Richard Tapia Conference Celebrates Diversity in Computing
LOS ALAMITOS, Calif., 27 January, 2009 – Registration is now open for the Richard Tapia Celebration of Diversity in Computing Conference, sponsored by the IEEE Computer Society, the Association of Computing Machinery, and the Computing Research Association.
The conference will be held 1-4 April, 2009, at the Portland Marriott Downtown Waterfront in Portland, Oregon. Organized by the Coalition to Diversify Computing, the conference will feature panels, workshops, and birds-of-a-feather and posters sessions. It is aimed at providing a supportive networking environment for under-represented groups across the broad range of computing and information technology, from science to business to the arts to infrastructure.
This year’s theme is Intellect, Initiative, Insight, and Innovation. Proposals for papers, panels, workshops, Birds-of-a-Feather sessions, and posters are welcome in topics related to computing, computational math and science, and diversity issues in these areas. For more information, visit the Tapia 2009 Conference website at http://www.tapiaconference.org/2009.
Panel sessions, featuring three or four leaders in a field, are intended to provide in-depth discussions on a particular topic, while the workshop sessions will offer in-depth training or review of a topic of interest. The technical poster session provides an opportunity for students to present their latest research results and methodologies.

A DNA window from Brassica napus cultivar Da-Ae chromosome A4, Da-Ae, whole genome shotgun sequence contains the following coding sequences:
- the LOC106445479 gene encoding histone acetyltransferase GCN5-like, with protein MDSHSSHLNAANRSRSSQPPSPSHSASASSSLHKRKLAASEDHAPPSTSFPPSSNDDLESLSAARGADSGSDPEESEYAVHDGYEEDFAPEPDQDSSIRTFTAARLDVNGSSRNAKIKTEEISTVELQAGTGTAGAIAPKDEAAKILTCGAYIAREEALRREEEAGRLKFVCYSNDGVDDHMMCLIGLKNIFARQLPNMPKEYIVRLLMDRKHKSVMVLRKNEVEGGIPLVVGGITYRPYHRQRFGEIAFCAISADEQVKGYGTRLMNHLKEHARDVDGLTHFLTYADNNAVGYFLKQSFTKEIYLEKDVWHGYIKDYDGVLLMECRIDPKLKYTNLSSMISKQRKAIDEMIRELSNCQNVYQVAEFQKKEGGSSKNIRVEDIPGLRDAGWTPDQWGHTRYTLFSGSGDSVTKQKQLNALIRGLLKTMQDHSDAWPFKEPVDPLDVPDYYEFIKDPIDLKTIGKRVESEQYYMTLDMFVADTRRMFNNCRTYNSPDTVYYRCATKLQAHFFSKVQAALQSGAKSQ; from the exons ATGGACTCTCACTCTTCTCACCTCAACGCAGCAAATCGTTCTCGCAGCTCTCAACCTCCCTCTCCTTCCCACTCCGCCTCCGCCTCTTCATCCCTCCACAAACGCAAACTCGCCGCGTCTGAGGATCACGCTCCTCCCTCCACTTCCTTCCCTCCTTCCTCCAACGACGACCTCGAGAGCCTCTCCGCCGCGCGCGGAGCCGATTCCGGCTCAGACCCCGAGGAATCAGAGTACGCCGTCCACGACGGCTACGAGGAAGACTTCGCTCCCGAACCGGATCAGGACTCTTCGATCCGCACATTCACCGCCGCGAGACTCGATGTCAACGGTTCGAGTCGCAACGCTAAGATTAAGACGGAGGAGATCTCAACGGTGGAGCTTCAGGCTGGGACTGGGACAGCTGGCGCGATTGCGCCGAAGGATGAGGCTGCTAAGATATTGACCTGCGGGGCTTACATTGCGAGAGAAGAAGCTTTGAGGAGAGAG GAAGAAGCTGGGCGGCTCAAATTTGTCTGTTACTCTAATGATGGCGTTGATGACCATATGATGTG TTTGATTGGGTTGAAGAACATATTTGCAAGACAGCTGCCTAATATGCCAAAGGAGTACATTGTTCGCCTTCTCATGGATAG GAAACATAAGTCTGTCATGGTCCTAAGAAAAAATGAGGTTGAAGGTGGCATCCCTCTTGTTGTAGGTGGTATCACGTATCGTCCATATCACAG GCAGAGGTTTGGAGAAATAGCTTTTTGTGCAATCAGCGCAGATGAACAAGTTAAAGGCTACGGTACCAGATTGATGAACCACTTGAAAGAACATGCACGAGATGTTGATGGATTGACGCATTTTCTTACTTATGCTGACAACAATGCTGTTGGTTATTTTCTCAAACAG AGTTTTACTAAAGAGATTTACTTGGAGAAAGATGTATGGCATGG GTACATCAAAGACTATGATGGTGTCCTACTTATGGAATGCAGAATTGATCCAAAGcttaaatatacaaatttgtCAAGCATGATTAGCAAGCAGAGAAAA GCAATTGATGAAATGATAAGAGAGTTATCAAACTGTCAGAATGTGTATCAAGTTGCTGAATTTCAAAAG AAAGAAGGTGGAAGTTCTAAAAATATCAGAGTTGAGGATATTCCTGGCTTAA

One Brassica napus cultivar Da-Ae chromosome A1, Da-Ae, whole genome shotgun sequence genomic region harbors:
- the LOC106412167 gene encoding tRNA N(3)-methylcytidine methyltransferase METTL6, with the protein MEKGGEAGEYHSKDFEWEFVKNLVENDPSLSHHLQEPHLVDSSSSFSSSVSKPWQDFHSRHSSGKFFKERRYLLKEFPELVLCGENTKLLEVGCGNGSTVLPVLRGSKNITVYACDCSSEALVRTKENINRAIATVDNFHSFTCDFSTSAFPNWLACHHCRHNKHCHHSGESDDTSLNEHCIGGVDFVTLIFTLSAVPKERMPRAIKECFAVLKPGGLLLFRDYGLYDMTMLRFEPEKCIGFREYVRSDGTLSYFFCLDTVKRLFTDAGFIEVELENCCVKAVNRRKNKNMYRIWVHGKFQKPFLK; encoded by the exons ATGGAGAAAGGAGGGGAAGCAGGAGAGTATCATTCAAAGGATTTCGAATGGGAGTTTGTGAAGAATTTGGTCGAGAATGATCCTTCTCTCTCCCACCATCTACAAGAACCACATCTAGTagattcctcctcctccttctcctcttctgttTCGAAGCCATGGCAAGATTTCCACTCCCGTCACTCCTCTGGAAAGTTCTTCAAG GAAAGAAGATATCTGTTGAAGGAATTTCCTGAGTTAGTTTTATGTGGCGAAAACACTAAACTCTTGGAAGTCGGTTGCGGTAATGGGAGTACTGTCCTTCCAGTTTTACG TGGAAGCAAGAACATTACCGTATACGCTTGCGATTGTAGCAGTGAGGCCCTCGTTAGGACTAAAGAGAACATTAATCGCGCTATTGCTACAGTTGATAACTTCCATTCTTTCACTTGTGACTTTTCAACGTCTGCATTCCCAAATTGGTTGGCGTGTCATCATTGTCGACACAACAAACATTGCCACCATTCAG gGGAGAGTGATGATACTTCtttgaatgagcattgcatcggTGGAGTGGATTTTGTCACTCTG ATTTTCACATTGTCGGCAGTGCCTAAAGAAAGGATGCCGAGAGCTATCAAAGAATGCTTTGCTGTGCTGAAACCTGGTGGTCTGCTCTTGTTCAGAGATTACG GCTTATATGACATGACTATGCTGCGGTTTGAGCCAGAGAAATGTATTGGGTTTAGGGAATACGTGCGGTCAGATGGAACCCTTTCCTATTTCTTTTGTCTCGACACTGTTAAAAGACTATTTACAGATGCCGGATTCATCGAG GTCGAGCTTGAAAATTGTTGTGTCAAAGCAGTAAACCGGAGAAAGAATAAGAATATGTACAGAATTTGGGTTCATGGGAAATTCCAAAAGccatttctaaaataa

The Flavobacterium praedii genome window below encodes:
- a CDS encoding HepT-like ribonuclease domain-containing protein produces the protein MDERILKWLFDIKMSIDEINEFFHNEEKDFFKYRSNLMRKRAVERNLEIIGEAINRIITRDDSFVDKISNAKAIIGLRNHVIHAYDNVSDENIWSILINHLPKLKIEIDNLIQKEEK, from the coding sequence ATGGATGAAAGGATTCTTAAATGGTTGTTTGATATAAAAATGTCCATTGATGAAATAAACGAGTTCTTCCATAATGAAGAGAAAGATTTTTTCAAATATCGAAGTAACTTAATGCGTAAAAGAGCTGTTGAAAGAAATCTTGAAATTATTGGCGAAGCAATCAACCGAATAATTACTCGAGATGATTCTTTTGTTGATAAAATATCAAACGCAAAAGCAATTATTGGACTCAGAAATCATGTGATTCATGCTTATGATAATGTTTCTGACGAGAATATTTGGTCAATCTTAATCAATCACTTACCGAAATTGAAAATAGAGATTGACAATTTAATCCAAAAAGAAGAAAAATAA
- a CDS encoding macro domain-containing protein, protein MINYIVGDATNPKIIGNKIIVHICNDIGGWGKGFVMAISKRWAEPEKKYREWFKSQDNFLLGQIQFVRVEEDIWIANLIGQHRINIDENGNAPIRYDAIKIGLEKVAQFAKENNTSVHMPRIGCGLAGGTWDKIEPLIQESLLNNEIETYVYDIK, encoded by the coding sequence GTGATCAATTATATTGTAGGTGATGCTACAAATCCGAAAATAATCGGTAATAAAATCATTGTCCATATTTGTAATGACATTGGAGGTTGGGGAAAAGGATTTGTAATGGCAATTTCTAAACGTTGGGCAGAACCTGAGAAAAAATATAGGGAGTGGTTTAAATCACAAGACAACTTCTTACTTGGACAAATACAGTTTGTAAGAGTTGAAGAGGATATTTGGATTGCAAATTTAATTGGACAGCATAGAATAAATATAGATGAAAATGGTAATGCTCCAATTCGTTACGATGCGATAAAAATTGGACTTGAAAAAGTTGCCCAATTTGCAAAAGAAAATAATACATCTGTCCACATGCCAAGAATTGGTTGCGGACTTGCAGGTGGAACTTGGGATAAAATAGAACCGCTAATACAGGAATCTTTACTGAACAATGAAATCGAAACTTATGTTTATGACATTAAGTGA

A robotics competition will focus on a search and rescue task and involve simulated and physical disaster environments. During the competition’s first stage, participants will build a software solution for a simulator. The second stage requires migration to a robot equipped with touch and camera sensors. More details about the competition requirements can be found at http://www.cs.duke.edu/csed/tapia09.
A one-day doctoral consortium will let PhD students discuss and explore their research interests and career objectives with established researchers in computing, computational mathematics, science, and engineering. Student participants in the doctoral consortium will receive complimentary registration for the full conference and a fixed allowance for housing/travel.
The conference series honors the contributions of Richard Tapia, Maxfield-Oshman Professor in Engineering in the Department of Computational and Applied Mathematics at Houston’s Rice University. Internationally known for his research in computational and mathematical sciences, he is a national leader in education and outreach programs. Tapia has authored or co-authored two books and more than 100 mathematical research papers.
About the Computer Society
With nearly 85,000 members, the IEEE Computer Society is the world’s leading organization of computing professionals. Founded in 1946, and the largest of the 39 societies of the Institute of Electrical and Electronics Engineers (IEEE), the Computer Society is dedicated to advancing the theory and application of computer and information-processing technology, and is known globally for its computing standards activities.
The Computer Society serves the information and career-development needs of today’s computing researchers and practitioners with technical journals, magazines, conferences, books, conference publications, and online courses. Its Certified Software Development Professional (CSDP) program for mid-career professionals and Certified Software Development Associate (CSDA) credential for recent college graduates confirm the skill and knowledge of those working in the field. The CS Digital Library (CSDL) is an excellent research tool, containing more than 250,000 articles from 1,600 conference proceedings and 26 CS periodicals going back to 1988.